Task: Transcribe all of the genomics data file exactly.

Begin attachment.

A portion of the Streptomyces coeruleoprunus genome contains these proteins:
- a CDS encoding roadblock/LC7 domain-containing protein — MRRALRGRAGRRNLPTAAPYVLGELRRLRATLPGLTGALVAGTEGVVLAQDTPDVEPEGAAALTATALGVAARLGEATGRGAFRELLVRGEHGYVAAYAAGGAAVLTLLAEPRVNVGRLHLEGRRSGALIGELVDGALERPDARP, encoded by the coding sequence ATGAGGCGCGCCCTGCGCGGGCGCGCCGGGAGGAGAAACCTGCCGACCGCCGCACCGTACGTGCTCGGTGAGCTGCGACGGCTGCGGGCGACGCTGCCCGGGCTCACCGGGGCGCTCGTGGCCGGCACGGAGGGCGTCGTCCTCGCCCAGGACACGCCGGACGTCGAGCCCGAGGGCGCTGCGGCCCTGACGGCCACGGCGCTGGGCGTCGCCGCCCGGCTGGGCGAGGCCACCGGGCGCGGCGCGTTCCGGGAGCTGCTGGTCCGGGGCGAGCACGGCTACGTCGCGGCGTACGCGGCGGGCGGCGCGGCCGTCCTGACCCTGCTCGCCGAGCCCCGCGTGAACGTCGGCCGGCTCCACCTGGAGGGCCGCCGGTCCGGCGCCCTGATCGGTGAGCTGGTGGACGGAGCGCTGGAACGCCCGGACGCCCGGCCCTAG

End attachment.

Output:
A portion of the Streptomyces coeruleoprunus genome contains these proteins:
- a CDS encoding roadblock/LC7 domain-containing protein — MRRALRGRAGRRNLPTAAPYVLGELRRLRATLPGLTGALVAGTEGVVLAQDTPDVEPEGAAALTATALGVAARLGEATGRGAFRELLVRGEHGYVAAYAAGGAAVLTLLAEPRVNVGRLHLEGRRSGALIGELVDGALERPDARP, encoded by the coding sequence ATGAGGCGCGCCCTGCGCGGGCGCGCCGGGAGGAGAAACCTGCCGACCGCCGCACCGTACGTGCTCGGTGAGCTGCGACGGCTGCGGGCGACGCTGCCCGGGCTCACCGGGGCGCTCGTGGCCGGCACGGAGGGCGTCGTCCTCGCCCAGGACACGCCGGACGTCGAGCCCGAGGGCGCTGCGGCCCTGACGGCCACGGCGCTGGGCGTCGCCGCCCGGCTGGGCGAGGCCACCGGGCGCGGCGCGTTCCGGGAGCTGCTGGTCCGGGGCGAGCACGGCTACGTCGCGGCGTACGCGGCGGGCGGCGCGGCCGTCCTGACCCTGCTCGCCGAGCCCCGCGTGAACGTCGGCCGGCTCCACCTGGAGGGCCGCCGGTCCGGCGCCCTGATCGGTGAGCTGGTGGACGGAGCGCTGGAACGCCCGGACGCCCGGCCCTAG